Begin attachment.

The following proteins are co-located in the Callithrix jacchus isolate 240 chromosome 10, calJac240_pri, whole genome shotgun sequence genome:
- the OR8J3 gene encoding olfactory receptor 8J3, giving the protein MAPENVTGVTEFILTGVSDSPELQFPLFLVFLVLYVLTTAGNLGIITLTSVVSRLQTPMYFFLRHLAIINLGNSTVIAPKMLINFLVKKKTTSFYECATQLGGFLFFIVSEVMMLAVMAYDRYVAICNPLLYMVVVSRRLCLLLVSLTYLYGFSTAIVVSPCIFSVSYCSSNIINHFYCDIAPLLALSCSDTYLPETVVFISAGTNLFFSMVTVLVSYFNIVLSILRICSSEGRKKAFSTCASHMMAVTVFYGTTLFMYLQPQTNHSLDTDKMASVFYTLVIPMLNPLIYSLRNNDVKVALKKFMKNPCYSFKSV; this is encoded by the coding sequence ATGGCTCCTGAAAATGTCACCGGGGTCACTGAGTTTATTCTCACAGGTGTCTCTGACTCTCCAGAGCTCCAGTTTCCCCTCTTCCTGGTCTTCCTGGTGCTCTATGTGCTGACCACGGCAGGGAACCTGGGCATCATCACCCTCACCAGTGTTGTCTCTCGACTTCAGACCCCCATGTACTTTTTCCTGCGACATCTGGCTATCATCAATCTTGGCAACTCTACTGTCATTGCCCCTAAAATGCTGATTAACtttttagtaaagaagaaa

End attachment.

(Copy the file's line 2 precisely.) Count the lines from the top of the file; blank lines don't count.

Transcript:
- the OR8J3 gene encoding olfactory receptor 8J3, giving the protein MAPENVTGVTEFILTGVSDSPELQFPLFLVFLVLYVLTTAGNLGIITLTSVVSRLQTPMYFFLRHLAIINLGNSTVIAPKMLINFLVKKKTTSFYECATQLGGFLFFIVSEVMMLAVMAYDRYVAICNPLLYMVVVSRRLCLLLVSLTYLYGFSTAIVVSPCIFSVSYCSSNIINHFYCDIAPLLALSCSDTYLPETVVFISAGTNLFFSMVTVLVSYFNIVLSILRICSSEGRKKAFSTCASHMMAVTVFYGTTLFMYLQPQTNHSLDTDKMASVFYTLVIPMLNPLIYSLRNNDVKVALKKFMKNPCYSFKSV; this is encoded by the coding sequence ATGGCTCCTGAAAATGTCACCGGGGTCACTGAGTTTATTCTCACAGGTGTCTCTGACTCTCCAGAGCTCCAGTTTCCCCTCTTCCTGGTCTTCCTGGTGCTCTATGTGCTGACCACGGCAGGGAACCTGGGCATCATCACCCTCACCAGTGTTGTCTCTCGACTTCAGACCCCCATGTACTTTTTCCTGCGACATCTGGCTATCATCAATCTTGGCAACTCTACTGTCATTGCCCCTAAAATGCTGATTAACtttttagtaaagaagaaa